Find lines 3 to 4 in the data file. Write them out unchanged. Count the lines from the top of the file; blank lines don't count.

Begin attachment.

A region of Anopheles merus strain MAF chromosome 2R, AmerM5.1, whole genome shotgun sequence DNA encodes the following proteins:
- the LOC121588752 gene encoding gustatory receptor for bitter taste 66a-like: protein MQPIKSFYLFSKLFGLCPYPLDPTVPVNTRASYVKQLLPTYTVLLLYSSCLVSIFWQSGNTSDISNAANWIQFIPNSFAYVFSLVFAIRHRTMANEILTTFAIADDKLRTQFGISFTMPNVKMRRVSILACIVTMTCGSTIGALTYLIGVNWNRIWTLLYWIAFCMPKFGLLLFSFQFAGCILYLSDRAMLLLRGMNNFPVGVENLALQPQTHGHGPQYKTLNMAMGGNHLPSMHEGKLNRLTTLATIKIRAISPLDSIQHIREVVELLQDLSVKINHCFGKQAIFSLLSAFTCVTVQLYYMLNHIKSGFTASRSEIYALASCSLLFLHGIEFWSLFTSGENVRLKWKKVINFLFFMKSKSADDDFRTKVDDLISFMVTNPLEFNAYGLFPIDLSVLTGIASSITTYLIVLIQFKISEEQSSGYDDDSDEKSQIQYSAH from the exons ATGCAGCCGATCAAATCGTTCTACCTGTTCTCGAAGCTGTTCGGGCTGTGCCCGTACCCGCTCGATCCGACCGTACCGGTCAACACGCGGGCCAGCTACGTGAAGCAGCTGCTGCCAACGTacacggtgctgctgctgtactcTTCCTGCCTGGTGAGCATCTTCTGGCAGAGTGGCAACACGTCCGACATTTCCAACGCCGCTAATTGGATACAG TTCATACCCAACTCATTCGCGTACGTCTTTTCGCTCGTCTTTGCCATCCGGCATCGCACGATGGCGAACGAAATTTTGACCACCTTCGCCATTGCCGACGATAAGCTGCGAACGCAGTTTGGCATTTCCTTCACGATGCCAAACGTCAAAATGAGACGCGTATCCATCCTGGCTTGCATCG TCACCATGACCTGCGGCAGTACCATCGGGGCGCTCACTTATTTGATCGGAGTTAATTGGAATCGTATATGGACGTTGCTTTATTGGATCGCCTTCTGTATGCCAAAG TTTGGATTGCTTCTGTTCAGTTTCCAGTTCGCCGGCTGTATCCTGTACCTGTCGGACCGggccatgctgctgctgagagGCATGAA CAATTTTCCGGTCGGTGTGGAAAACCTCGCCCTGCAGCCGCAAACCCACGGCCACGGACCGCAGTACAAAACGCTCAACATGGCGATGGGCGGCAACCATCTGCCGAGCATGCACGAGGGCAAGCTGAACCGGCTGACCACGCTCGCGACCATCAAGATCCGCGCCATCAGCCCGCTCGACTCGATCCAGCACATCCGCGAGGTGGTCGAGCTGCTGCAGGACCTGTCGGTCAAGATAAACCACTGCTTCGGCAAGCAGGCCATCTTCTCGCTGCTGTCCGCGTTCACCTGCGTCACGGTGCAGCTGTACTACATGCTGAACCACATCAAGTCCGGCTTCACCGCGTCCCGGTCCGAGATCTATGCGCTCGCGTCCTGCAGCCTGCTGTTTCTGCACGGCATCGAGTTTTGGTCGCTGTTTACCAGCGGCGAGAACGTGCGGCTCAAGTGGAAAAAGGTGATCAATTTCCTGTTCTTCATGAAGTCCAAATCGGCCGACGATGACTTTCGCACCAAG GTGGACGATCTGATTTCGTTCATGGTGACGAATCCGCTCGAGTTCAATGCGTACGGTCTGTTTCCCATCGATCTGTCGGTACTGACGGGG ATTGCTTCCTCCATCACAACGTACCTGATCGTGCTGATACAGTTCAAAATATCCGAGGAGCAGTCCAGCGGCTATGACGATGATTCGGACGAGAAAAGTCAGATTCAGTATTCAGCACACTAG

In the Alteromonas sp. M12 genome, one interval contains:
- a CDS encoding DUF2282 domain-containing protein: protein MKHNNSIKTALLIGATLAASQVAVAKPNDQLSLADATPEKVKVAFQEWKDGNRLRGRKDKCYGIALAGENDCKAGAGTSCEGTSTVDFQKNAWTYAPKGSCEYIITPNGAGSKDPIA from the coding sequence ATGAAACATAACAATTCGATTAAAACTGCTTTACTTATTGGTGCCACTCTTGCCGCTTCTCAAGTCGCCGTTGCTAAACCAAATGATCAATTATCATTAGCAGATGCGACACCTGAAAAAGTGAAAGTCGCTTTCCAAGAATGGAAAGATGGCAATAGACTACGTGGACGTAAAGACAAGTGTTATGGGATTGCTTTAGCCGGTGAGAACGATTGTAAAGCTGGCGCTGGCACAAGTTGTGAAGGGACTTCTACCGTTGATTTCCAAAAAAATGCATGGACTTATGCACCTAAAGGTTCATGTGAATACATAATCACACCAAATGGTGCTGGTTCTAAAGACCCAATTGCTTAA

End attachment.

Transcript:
In the Alteromonas sp. M12 genome, one interval contains:
- a CDS encoding DUF2282 domain-containing protein: protein MKHNNSIKTALLIGATLAASQVAVAKPNDQLSLADATPEKVKVAFQEWKDGNRLRGRKDKCYGIALAGENDCKAGAGTSCEGTSTVDFQKNAWTYAPKGSCEYIITPNGAGSKDPIA from the coding sequence ATGAAACATAACAATTCGATTAAAACTGCTTTACTTATTGGTGCCACTCTTGCCGCTTCTCAAGTCGCCGTTGCTAAACCAAATGATCAATTATCATTAGCAGATGCGACACCTGAAAAAGTGAAAGTCGCTTTCCAAGAATGGAAAGATGGCAATAGACTACGTGGACGTAAAGACAAGTGTTATGGGATTGCTTTAGCCGGTGAGAACGATTGTAAAGCTGGCGCTGGCACAAGTTGTGAAGGGACTTCTACCGTTGATTTCCAAAAAAATGCATGGACTTATGCACCTAAAGGTTCATGTGAATACATAATCACACCAAATGGTGCTGGTTCTAAAGACCCAATTGCTTAA